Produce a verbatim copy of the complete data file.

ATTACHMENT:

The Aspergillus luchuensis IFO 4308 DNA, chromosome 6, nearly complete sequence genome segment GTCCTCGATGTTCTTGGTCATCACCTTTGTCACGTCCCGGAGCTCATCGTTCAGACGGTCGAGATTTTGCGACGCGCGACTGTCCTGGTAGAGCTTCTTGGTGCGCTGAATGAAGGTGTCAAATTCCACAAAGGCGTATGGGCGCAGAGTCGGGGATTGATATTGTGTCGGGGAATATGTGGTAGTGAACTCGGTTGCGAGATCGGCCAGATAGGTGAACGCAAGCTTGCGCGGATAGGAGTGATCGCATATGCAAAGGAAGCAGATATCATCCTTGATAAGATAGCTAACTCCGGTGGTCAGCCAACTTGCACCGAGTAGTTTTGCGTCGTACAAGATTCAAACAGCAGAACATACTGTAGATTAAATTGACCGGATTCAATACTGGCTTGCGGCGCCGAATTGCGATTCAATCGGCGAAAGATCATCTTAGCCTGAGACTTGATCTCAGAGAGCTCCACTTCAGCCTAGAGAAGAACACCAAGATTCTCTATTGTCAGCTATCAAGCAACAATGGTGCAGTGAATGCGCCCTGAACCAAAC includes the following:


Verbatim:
The Aspergillus luchuensis IFO 4308 DNA, chromosome 6, nearly complete sequence genome segment GTCCTCGATGTTCTTGGTCATCACCTTTGTCACGTCCCGGAGCTCATCGTTCAGACGGTCGAGATTTTGCGACGCGCGACTGTCCTGGTAGAGCTTCTTGGTGCGCTGAATGAAGGTGTCAAATTCCACAAAGGCGTATGGGCGCAGAGTCGGGGATTGATATTGTGTCGGGGAATATGTGGTAGTGAACTCGGTTGCGAGATCGGCCAGATAGGTGAACGCAAGCTTGCGCGGATAGGAGTGATCGCATATGCAAAGGAAGCAGATATCATCCTTGATAAGATAGCTAACTCCGGTGGTCAGCCAACTTGCACCGAGTAGTTTTGCGTCGTACAAGATTCAAACAGCAGAACATACTGTAGATTAAATTGACCGGATTCAATACTGGCTTGCGGCGCCGAATTGCGATTCAATCGGCGAAAGATCATCTTAGCCTGAGACTTGATCTCAGAGAGCTCCACTTCAGCCTAGAGAAGAACACCAAGATTCTCTATTGTCAGCTATCAAGCAACAATGGTGCAGTGAATGCGCCCTGAACCAAAC includes the following: